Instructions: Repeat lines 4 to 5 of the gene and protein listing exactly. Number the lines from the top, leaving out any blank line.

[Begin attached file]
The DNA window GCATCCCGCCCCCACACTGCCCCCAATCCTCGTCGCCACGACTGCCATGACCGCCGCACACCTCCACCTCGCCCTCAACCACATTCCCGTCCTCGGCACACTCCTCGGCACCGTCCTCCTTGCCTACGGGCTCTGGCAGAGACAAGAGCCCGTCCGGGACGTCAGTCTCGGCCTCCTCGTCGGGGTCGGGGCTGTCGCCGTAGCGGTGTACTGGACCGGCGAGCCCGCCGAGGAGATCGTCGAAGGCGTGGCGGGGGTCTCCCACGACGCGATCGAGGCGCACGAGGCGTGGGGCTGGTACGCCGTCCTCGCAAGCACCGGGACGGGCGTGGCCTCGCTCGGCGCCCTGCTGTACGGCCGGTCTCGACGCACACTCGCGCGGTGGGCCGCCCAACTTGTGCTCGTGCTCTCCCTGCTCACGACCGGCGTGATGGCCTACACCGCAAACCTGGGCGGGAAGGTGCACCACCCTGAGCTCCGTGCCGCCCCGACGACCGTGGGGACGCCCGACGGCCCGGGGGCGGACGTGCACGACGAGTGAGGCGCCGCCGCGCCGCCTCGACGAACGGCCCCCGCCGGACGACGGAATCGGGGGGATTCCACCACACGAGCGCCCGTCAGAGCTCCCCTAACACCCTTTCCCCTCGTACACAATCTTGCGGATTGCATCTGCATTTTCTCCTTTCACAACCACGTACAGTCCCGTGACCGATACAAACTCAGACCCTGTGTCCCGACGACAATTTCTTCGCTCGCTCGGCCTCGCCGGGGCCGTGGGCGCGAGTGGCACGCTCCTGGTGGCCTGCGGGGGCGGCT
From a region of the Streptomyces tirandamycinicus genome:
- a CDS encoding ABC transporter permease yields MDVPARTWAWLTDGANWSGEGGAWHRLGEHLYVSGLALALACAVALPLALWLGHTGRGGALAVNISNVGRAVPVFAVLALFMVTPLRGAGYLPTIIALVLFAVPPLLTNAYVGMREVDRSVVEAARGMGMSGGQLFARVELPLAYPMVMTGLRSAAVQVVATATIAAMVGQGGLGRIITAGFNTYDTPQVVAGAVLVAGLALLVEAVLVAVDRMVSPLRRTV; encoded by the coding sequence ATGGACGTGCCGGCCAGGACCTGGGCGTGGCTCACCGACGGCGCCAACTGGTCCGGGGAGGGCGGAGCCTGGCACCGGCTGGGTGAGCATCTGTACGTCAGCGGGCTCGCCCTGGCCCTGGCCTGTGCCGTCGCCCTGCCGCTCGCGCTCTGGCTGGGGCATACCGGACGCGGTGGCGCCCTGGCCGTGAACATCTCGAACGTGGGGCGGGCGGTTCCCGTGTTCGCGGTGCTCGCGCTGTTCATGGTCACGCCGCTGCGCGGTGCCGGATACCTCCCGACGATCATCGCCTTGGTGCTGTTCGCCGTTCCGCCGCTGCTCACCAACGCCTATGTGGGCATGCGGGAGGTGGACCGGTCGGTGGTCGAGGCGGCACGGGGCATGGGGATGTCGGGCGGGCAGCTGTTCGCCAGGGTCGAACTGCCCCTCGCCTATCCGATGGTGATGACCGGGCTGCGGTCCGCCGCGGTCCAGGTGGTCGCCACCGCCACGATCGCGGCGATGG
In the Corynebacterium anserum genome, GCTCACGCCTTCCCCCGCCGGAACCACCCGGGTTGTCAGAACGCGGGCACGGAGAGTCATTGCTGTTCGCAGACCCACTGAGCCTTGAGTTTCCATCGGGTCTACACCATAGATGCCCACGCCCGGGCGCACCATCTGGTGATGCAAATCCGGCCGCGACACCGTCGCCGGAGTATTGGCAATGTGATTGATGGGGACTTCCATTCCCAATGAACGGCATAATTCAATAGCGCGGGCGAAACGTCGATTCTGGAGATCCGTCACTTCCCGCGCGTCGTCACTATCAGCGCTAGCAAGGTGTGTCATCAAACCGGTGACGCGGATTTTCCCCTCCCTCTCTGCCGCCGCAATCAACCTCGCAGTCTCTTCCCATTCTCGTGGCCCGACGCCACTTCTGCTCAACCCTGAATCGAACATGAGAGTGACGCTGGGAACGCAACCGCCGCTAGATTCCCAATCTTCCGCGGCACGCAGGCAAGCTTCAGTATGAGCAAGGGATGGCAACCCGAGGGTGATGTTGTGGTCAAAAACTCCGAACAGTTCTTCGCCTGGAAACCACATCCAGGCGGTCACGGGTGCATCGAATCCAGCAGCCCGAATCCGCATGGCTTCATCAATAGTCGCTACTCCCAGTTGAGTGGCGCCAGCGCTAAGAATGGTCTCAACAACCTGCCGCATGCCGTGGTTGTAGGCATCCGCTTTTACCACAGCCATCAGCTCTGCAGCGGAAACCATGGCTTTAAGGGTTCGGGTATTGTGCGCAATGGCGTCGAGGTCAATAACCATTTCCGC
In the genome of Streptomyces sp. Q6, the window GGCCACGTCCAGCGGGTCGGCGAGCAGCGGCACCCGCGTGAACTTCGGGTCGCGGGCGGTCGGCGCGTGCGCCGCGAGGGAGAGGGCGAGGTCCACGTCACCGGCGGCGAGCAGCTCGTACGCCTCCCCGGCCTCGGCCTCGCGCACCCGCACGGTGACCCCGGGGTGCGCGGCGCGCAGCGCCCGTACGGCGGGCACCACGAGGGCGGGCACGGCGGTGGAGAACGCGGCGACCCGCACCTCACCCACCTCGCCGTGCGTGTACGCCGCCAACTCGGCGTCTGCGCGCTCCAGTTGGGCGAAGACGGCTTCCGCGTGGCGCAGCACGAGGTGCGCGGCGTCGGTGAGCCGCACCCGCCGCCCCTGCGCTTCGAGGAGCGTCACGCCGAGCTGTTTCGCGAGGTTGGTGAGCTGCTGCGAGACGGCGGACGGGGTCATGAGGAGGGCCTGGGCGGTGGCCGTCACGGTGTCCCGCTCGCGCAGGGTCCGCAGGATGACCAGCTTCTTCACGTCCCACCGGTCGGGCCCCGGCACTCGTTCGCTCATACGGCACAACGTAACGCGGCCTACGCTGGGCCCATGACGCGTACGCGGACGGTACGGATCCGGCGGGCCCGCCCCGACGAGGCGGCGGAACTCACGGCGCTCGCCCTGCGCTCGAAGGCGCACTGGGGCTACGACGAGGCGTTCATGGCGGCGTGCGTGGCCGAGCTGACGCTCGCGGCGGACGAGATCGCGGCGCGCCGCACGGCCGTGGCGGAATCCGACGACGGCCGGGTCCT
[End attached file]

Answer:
In the Corynebacterium anserum genome, GCTCACGCCTTCCCCCGCCGGAACCACCCGGGTTGTCAGAACGCGGGCACGGAGAGTCATTGCTGTTCGCAGACCCACTGAGCCTTGAGTTTCCATCGGGTCTACACCATAGATGCCCACGCCCGGGCGCACCATCTGGTGATGCAAATCCGGCCGCGACACCGTCGCCGGAGTATTGGCAATGTGATTGATGGGGACTTCCATTCCCAATGAACGGCATAATTCAATAGCGCGGGCGAAACGTCGATTCTGGAGATCCGTCACTTCCCGCGCGTCGTCACTATCAGCGCTAGCAAGGTGTGTCATCAAACCGGTGACGCGGATTTTCCCCTCCCTCTCTGCCGCCGCAATCAACCTCGCAGTCTCTTCCCATTCTCGTGGCCCGACGCCACTTCTGCTCAACCCTGAATCGAACATGAGAGTGACGCTGGGAACGCAACCGCCGCTAGATTCCCAATCTTCCGCGGCACGCAGGCAAGCTTCAGTATGAGCAAGGGATGGCAACCCGAGGGTGATGTTGTGGTCAAAAACTCCGAACAGTTCTTCGCCTGGAAACCACATCCAGGCGGTCACGGGTGCATCGAATCCAGCAGCCCGAATCCGCATGGCTTCATCAATAGTCGCTACTCCCAGTTGAGTGGCGCCAGCGCTAAGAATGGTCTCAACAACCTGCCGCATGCCGTGGTTGTAGGCATCCGCTTTTACCACAGCCATCAGCTCTGCAGCGGAAACCATGGCTTTAAGGGTTCGGGTATTGTGCGCAATGGCGTCGAGGTCAATAACCATTTCCGC
In the genome of Streptomyces sp. Q6, the window GGCCACGTCCAGCGGGTCGGCGAGCAGCGGCACCCGCGTGAACTTCGGGTCGCGGGCGGTCGGCGCGTGCGCCGCGAGGGAGAGGGCGAGGTCCACGTCACCGGCGGCGAGCAGCTCGTACGCCTCCCCGGCCTCGGCCTCGCGCACCCGCACGGTGACCCCGGGGTGCGCGGCGCGCAGCGCCCGTACGGCGGGCACCACGAGGGCGGGCACGGCGGTGGAGAACGCGGCGACCCGCACCTCACCCACCTCGCCGTGCGTGTACGCCGCCAACTCGGCGTCTGCGCGCTCCAGTTGGGCGAAGACGGCTTCCGCGTGGCGCAGCACGAGGTGCGCGGCGTCGGTGAGCCGCACCCGCCGCCCCTGCGCTTCGAGGAGCGTCACGCCGAGCTGTTTCGCGAGGTTGGTGAGCTGCTGCGAGACGGCGGACGGGGTCATGAGGAGGGCCTGGGCGGTGGCCGTCACGGTGTCCCGCTCGCGCAGGGTCCGCAGGATGACCAGCTTCTTCACGTCCCACCGGTCGGGCCCCGGCACTCGTTCGCTCATACGGCACAACGTAACGCGGCCTACGCTGGGCCCATGACGCGTACGCGGACGGTACGGATCCGGCGGGCCCGCCCCGACGAGGCGGCGGAACTCACGGCGCTCGCCCTGCGCTCGAAGGCGCACTGGGGCTACGACGAGGCGTTCATGGCGGCGTGCGTGGCCGAGCTGACGCTCGCGGCGGACGAGATCGCGGCGCGCCGCACGGCCGTGGCGGAATCCGACGACGGCCGGGTCCT